Did this Christian University Kick Out a Student for Being Transgender?
RIVERSIDE, Calif. (CN) - California Baptist University expelled a student when it learned she had discussed "the stigma of being transgender" on an MTV show, the student claims in court.
Domainlor Javier Cabading sued California Baptist University, its Dean of Students David Anthony Lammons, and its Vice President for Student Services Lowell Kent Dacus, in Superior Court.
Cabading, whom the complaint refers to as "Ms. Javier," claims the school unlawfully expelled her "only weeks before she was to begin pursuing her degree in nursing" because it found out she is transgender.
Cabading, who is 26 and a native of the Philippines, says she came to the United States in 2007 to earn a college education and a find a job so she could take care of her mom.
"Although Ms. Javier was born male, she has viewed herself as female for as long as she can remember and as presented herself as female since she was a child," the complaint states.
California Baptist University is an accredited university founded in 1950. It is affiliated with the California Southern Baptist Convention and is the "only Southern Baptist college or university on the West Coast," according to its Web site.
The college has more than 6,000 students "from 37 states and 30 foreign countries," and 508 faculty members at four California campuses, according to the complaint.
The school says on its Web site that its mission is to provide a "Christ-centered educational experience that integrates academics with spiritual and social development opportunities. Graduates are challenged to become individuals whose skills, integrity and sense of purpose glorify God and distinguish them in the workplace and in the world."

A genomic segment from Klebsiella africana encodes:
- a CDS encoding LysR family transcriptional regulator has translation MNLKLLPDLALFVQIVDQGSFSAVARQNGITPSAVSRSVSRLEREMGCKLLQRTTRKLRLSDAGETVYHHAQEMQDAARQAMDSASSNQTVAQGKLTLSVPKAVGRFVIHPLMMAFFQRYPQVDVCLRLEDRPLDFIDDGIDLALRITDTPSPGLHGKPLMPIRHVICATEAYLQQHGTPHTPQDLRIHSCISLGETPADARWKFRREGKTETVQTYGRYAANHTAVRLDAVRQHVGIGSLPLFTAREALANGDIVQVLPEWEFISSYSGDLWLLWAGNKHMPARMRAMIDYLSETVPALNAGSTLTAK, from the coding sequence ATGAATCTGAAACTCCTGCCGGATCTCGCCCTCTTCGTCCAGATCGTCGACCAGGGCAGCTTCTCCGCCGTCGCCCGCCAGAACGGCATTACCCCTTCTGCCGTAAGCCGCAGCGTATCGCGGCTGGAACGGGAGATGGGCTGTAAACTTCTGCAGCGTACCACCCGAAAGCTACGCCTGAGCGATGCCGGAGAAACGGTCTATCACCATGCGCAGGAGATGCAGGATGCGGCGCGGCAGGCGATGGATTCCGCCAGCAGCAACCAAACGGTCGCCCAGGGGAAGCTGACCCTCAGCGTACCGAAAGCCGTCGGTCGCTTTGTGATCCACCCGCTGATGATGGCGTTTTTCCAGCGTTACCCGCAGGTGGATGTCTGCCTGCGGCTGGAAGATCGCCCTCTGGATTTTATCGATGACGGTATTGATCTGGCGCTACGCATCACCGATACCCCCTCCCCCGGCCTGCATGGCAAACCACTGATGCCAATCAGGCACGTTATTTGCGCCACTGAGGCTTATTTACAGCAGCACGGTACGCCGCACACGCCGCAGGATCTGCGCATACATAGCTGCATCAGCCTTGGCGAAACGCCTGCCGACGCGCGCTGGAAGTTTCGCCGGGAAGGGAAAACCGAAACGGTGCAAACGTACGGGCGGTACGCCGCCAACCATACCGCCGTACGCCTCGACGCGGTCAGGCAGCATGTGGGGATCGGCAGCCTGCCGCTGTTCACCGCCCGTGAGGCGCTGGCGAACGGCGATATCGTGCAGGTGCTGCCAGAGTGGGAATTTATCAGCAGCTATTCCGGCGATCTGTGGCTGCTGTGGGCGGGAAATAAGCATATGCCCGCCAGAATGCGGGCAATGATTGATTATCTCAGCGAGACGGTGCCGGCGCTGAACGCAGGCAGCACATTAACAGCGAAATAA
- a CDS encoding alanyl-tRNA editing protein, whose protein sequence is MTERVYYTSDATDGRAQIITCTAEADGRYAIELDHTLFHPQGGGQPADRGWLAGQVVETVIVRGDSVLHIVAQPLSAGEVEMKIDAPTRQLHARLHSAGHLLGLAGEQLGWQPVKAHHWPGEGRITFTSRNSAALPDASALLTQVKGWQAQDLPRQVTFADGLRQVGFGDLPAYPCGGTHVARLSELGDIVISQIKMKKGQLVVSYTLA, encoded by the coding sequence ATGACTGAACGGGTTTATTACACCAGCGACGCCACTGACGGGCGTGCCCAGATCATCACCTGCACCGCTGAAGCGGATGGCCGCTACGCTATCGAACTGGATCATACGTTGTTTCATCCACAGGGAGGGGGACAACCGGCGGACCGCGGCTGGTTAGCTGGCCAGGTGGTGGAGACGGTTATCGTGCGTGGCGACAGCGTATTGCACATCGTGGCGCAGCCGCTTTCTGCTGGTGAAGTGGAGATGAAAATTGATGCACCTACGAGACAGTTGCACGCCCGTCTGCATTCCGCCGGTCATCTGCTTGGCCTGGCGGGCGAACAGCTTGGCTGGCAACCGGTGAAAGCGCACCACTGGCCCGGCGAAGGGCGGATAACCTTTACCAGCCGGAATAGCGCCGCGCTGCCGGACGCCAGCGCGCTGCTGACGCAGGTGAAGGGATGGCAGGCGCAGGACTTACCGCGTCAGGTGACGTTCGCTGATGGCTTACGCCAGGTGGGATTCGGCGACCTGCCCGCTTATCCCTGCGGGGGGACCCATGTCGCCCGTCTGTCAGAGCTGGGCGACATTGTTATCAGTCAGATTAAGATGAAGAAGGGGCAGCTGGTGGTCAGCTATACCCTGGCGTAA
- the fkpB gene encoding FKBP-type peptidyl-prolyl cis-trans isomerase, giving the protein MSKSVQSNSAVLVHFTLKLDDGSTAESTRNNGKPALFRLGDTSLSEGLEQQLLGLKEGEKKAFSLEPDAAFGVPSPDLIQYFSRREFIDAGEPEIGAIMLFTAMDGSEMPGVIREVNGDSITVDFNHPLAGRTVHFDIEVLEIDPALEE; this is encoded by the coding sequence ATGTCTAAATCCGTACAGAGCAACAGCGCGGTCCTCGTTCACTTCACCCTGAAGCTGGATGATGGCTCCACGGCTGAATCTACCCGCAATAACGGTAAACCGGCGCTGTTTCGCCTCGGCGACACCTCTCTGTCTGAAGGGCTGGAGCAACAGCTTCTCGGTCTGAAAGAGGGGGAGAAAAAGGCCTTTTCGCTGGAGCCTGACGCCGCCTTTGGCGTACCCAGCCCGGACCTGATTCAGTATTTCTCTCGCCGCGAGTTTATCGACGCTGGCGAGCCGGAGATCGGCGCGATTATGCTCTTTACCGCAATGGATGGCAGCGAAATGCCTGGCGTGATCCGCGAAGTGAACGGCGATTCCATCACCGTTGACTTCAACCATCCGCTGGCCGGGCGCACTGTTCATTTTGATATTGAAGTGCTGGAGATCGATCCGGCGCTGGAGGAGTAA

Cabading says she submitted an online application to CBU around Feb. 28, 2011, while she was a student at Riverside City College.
"On the application, she indicated that her academic goal was to graduate from CBU with a Bachelor of Science in Nursing," the complaint states.
In response to questions about her religious beliefs, she wrote that she is Catholic and goes to a Catholic church in Riverside, Cabading says.
When the application asked her to identify her gender, she says she checked the box marked "female."
To complete the application, Cabading says, she had to click "I agree" in response to a statement of agreement that outlined CBU's policies for student conduct. Among other things, the agreement banned smoking, drinking, and tobacco, requires students to attend weekly church services, and tells them to "respect the personal integrity of every member of the campus community ... by refraining from profanity, harassment, [and] physical or verbal abuse," according to the complaint.
Cabading claims: "Neither the application, nor the statement of agreement, nor any of the documents referenced therein, address gender identity, gender expression, or transgender persons."
Cabading says CBU accepted her as an honors student in a June 10, 2011 acceptance letter, which said she was eligible for financial aid.
Cabading says she applied for an academic scholarship and was awarded $3,500, and received $2,000 more after she auditioned for the CBU's women's choir and impressed them with her "skills as a female singer."
But a little over a month later, Cabading says, she received a letter from defendant Dean Anthony Lammons, stating that CBU was "suspending her registration eligibility" because she had lied about her identify.
"Fearing that her educational plans were in jeopardy, Ms. Javier called Dean Lammons to schedule a meeting to discuss the matters addressed in the July letter. A meeting was scheduled for July 28, 2011," the complaint states.